Bolt’s final race in Jamaica: a five-hour outpouring of love and exaltation
Jamaican sprinting champion Usain Bolt marked an emotional farewell at a sell-out stadium in Jamaica by winning his final 100m on home soil.
The 30-year-old will retire in August after his illustrious career. He will wave goodbye to the track after the World Championships in London. However, he began his goodbye in front of 30,000 adoring fans in Kingston, Jamaica.
An eight-time Olympic gold medallist, Bolt easily won the ‘Salute a Legend’ race in his first 100m of 2017. However, he admitted to a rare attack of nerves.
“The run, it was just OK. I must say it was OK. I don’t think I’ve ever been that nervous running a 100m,” he said.
Bolt clocked 10.03 seconds to win before a lap of honour in front of a raucous crowd. The crowd danced, waved flags and blew their vuvuzela horns while fireworks lit the sky.
The 100m and 200m world record holder returned to kiss the finishing line before flashing his signature ‘lightning bolt’ pose.
The occasion akin to a religious experience, was a five-hour outpouring of love and joyous exaltation from 35,000 people. To many, this is perhaps the greatest athlete in their history.
It was here at the National Stadium in 2002 that he first made his name – winning the world junior 200m title as a 15-year-ol. Back then, he beat athletes three years his senior.
As the athletes lined up for the 100m on Saturday 10 June, Bolt still shadow-boxed like a prize-fighter. When the gun went off, he didn’t leave the blocks the quickest. Yet at 50 metres he was ahead and away – and, as always, simply uncatchable.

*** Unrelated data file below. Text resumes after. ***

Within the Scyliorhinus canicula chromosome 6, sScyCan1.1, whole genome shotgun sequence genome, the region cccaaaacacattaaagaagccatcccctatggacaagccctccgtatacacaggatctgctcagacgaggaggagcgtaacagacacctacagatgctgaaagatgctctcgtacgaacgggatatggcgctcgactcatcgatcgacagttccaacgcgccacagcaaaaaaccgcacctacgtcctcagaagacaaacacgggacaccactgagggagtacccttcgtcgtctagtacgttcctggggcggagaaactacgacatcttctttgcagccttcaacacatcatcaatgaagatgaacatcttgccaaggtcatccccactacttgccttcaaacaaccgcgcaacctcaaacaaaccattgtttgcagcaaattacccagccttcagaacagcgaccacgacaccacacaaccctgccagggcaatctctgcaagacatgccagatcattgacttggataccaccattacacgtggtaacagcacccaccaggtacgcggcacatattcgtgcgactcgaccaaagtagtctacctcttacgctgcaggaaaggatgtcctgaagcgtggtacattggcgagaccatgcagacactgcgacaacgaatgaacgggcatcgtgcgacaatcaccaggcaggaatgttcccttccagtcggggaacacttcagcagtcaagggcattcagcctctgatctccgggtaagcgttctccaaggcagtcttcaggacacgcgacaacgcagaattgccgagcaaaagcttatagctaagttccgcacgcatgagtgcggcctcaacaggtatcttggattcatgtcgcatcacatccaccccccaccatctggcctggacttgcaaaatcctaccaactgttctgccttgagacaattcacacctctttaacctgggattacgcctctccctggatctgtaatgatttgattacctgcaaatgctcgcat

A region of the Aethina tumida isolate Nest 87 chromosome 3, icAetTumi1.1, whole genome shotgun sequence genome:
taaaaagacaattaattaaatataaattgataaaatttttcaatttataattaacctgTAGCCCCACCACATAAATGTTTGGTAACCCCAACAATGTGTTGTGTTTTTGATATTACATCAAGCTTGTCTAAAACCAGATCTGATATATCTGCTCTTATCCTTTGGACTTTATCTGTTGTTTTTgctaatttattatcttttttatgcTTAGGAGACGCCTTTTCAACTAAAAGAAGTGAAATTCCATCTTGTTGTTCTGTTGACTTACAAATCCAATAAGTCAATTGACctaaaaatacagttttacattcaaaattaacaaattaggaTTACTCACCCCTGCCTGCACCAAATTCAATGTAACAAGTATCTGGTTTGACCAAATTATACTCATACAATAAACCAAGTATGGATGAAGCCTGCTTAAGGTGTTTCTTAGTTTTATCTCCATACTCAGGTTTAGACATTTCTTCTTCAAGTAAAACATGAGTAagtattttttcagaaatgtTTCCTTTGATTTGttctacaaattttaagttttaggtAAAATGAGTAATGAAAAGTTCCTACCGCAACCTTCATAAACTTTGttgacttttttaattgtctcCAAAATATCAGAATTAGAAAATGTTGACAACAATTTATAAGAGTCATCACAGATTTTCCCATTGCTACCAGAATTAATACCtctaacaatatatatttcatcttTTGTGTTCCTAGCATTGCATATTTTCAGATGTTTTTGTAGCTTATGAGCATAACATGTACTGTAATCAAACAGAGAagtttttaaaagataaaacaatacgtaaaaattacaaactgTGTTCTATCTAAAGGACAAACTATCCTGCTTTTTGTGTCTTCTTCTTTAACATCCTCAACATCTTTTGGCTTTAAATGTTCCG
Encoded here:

Bolt may not have been too happy with “possibly one of my worst races”. He was more concerned with staying injury free and putting “on a show for the crowd”. The 30-year-old wanted to show them “I’m thankful for the support over the years”.
He added: “Just the atmosphere and the people, the support they came out and gave me, it was really nerve-racking.
“I never expected this, I knew it was going to be big, the stadium was ram-packed so thank you guys for coming out and supporting me”.
More than a million applications have been made for the 700,000 tickets available to see the championships in London. It is at these races when both Bolt and Sir Mo Farah will make their final track appearances.
Four-time Olympic gold medallist Sir Mo Farah has not ruled out running the marathon at Tokyo 2020.
Farah, 33, became Britain’s most successful Olympic track and field athlete by winning the 5,000m and 10,000m in Rio 2016.
Both Sir Mo Farah and Bolt will retire after the championships in London Stadium in Queen Elizabeth Olympic Park.
The stadium is also now home to Premier League side West Ham United. The capacity of the stadium will be around 50,000 per session.